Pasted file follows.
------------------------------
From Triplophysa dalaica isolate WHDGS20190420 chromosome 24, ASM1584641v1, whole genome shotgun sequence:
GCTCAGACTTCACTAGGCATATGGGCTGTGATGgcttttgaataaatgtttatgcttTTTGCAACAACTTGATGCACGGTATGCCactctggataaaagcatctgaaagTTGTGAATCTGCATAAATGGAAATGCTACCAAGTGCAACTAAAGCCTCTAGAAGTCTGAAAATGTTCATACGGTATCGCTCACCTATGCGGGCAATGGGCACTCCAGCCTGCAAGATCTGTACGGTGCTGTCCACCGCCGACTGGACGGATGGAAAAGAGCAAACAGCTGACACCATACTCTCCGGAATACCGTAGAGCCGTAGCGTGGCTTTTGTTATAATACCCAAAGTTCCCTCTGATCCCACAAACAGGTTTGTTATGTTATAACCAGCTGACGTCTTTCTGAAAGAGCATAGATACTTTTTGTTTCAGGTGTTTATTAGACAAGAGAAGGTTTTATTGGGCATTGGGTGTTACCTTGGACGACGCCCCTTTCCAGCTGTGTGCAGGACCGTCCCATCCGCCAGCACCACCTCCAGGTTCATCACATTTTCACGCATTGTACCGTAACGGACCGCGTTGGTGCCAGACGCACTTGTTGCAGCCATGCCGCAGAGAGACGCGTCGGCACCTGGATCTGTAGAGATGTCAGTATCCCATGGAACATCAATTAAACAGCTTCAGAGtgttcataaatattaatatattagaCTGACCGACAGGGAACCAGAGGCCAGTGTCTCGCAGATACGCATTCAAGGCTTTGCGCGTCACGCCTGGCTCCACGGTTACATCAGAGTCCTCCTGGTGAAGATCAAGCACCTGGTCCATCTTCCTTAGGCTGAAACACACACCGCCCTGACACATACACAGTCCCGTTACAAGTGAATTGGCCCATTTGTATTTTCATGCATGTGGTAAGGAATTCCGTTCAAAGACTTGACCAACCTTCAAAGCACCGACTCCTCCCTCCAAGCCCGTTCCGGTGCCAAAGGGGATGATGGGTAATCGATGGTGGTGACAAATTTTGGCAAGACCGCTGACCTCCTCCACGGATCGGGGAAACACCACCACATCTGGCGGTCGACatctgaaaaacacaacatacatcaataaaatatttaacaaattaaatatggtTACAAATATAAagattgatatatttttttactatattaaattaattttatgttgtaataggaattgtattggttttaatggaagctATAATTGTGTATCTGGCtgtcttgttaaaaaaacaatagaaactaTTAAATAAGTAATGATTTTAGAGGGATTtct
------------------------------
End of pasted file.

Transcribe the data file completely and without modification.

From Triplophysa dalaica isolate WHDGS20190420 chromosome 24, ASM1584641v1, whole genome shotgun sequence:
GCTCAGACTTCACTAGGCATATGGGCTGTGATGgcttttgaataaatgtttatgcttTTTGCAACAACTTGATGCACGGTATGCCactctggataaaagcatctgaaagTTGTGAATCTGCATAAATGGAAATGCTACCAAGTGCAACTAAAGCCTCTAGAAGTCTGAAAATGTTCATACGGTATCGCTCACCTATGCGGGCAATGGGCACTCCAGCCTGCAAGATCTGTACGGTGCTGTCCACCGCCGACTGGACGGATGGAAAAGAGCAAACAGCTGACACCATACTCTCCGGAATACCGTAGAGCCGTAGCGTGGCTTTTGTTATAATACCCAAAGTTCCCTCTGATCCCACAAACAGGTTTGTTATGTTATAACCAGCTGACGTCTTTCTGAAAGAGCATAGATACTTTTTGTTTCAGGTGTTTATTAGACAAGAGAAGGTTTTATTGGGCATTGGGTGTTACCTTGGACGACGCCCCTTTCCAGCTGTGTGCAGGACCGTCCCATCCGCCAGCACCACCTCCAGGTTCATCACATTTTCACGCATTGTACCGTAACGGACCGCGTTGGTGCCAGACGCACTTGTTGCAGCCATGCCGCAGAGAGACGCGTCGGCACCTGGATCTGTAGAGATGTCAGTATCCCATGGAACATCAATTAAACAGCTTCAGAGtgttcataaatattaatatattagaCTGACCGACAGGGAACCAGAGGCCAGTGTCTCGCAGATACGCATTCAAGGCTTTGCGCGTCACGCCTGGCTCCACGGTTACATCAGAGTCCTCCTGGTGAAGATCAAGCACCTGGTCCATCTTCCTTAGGCTGAAACACACACCGCCCTGACACATACACAGTCCCGTTACAAGTGAATTGGCCCATTTGTATTTTCATGCATGTGGTAAGGAATTCCGTTCAAAGACTTGACCAACCTTCAAAGCACCGACTCCTCCCTCCAAGCCCGTTCCGGTGCCAAAGGGGATGATGGGTAATCGATGGTGGTGACAAATTTTGGCAAGACCGCTGACCTCCTCCACGGATCGGGGAAACACCACCACATCTGGCGGTCGACatctgaaaaacacaacatacatcaataaaatatttaacaaattaaatatggtTACAAATATAAagattgatatatttttttactatattaaattaattttatgttgtaataggaattgtattggttttaatggaagctATAATTGTGTATCTGGCtgtcttgttaaaaaaacaatagaaactaTTAAATAAGTAATGATTTTAGAGGGATTtct